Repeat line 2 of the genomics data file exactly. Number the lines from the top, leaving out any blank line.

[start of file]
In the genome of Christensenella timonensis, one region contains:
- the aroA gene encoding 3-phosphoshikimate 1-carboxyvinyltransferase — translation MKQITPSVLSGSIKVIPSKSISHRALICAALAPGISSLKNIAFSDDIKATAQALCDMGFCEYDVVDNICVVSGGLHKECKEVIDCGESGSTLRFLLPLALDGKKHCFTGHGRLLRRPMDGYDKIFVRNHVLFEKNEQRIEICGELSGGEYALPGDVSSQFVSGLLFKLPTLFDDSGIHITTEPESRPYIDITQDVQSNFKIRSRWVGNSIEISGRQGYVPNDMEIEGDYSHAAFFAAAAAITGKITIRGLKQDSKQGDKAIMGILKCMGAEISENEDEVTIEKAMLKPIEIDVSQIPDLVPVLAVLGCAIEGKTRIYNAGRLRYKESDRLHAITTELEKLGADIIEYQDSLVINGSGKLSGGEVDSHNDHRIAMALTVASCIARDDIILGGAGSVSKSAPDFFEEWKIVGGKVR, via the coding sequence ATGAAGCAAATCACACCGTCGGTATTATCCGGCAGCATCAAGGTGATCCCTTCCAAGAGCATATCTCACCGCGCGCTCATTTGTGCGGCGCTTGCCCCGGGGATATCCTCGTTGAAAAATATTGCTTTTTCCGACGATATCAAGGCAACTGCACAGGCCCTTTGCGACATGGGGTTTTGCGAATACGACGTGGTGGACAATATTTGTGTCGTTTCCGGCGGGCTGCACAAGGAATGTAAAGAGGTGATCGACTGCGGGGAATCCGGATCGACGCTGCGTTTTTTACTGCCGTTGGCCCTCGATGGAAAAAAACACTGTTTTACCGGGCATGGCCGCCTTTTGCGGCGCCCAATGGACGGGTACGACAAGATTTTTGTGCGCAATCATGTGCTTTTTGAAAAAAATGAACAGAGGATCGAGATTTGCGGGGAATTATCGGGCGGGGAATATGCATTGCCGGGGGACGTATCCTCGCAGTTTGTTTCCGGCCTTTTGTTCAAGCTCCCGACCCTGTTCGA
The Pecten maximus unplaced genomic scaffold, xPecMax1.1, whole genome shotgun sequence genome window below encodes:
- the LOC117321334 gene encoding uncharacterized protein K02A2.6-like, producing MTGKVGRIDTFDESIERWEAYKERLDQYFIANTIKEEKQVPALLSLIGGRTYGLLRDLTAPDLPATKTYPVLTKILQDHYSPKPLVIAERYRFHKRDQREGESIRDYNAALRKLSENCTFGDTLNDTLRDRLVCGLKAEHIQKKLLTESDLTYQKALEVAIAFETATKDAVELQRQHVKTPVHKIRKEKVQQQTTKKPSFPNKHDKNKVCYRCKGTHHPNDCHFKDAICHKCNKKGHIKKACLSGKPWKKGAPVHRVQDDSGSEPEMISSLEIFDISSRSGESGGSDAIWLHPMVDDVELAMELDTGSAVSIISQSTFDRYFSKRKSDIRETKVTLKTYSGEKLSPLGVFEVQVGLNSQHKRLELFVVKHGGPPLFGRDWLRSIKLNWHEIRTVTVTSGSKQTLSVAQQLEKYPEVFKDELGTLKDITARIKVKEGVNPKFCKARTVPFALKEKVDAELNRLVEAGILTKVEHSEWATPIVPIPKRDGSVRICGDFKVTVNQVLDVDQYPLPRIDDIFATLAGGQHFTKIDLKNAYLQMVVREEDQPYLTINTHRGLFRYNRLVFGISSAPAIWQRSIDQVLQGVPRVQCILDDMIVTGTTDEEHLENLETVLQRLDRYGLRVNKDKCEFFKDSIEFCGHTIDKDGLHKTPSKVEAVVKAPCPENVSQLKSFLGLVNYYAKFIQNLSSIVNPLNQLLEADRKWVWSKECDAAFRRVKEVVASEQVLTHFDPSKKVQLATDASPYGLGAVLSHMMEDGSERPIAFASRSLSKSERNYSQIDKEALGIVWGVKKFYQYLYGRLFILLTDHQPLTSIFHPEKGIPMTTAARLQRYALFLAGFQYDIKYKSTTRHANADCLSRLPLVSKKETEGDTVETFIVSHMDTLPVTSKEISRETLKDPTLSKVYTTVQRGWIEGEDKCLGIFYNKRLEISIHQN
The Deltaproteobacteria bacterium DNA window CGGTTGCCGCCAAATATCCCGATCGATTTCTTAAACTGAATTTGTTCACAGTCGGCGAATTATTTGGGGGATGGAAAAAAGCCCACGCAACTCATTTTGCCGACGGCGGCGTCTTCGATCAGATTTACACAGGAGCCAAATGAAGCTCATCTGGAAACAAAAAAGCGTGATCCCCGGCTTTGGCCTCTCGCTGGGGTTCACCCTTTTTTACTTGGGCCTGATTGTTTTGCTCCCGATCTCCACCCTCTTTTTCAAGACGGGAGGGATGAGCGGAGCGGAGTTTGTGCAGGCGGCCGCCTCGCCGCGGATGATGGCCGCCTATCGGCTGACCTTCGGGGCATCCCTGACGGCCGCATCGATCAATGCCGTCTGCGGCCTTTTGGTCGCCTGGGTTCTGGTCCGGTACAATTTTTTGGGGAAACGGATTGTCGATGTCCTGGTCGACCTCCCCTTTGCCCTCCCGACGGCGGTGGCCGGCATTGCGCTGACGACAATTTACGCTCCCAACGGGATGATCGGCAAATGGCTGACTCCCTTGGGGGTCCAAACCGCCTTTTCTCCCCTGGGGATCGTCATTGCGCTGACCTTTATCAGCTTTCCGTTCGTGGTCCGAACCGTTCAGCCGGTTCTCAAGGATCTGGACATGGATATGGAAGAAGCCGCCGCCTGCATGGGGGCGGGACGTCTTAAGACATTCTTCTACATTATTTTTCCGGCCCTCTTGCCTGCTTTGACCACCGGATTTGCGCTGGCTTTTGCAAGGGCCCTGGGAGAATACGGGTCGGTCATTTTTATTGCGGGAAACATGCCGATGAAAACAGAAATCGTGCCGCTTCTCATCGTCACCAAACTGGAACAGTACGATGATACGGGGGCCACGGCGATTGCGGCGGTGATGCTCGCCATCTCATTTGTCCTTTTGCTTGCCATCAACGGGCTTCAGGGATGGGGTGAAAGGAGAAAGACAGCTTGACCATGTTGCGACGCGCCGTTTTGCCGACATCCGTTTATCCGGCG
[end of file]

- the aroA gene encoding 3-phosphoshikimate 1-carboxyvinyltransferase — translation MKQITPSVLSGSIKVIPSKSISHRALICAALAPGISSLKNIAFSDDIKATAQALCDMGFCEYDVVDNICVVSGGLHKECKEVIDCGESGSTLRFLLPLALDGKKHCFTGHGRLLRRPMDGYDKIFVRNHVLFEKNEQRIEICGELSGGEYALPGDVSSQFVSGLLFKLPTLFDDSGIHITTEPESRPYIDITQDVQSNFKIRSRWVGNSIEISGRQGYVPNDMEIEGDYSHAAFFAAAAAITGKITIRGLKQDSKQGDKAIMGILKCMGAEISENEDEVTIEKAMLKPIEIDVSQIPDLVPVLAVLGCAIEGKTRIYNAGRLRYKESDRLHAITTELEKLGADIIEYQDSLVINGSGKLSGGEVDSHNDHRIAMALTVASCIARDDIILGGAGSVSKSAPDFFEEWKIVGGKVR, via the coding sequence ATGAAGCAAATCACACCGTCGGTATTATCCGGCAGCATCAAGGTGATCCCTTCCAAGAGCATATCTCACCGCGCGCTCATTTGTGCGGCGCTTGCCCCGGGGATATCCTCGTTGAAAAATATTGCTTTTTCCGACGATATCAAGGCAACTGCACAGGCCCTTTGCGACATGGGGTTTTGCGAATACGACGTGGTGGACAATATTTGTGTCGTTTCCGGCGGGCTGCACAAGGAATGTAAAGAGGTGATCGACTGCGGGGAATCCGGATCGACGCTGCGTTTTTTACTGCCGTTGGCCCTCGATGGAAAAAAACACTGTTTTACCGGGCATGGCCGCCTTTTGCGGCGCCCAATGGACGGGTACGACAAGATTTTTGTGCGCAATCATGTGCTTTTTGAAAAAAATGAACAGAGGATCGAGATTTGCGGGGAATTATCGGGCGGGGAATATGCATTGCCGGGGGACGTATCCTCGCAGTTTGTTTCCGGCCTTTTGTTCAAGCTCCCGACCCTGTTCGA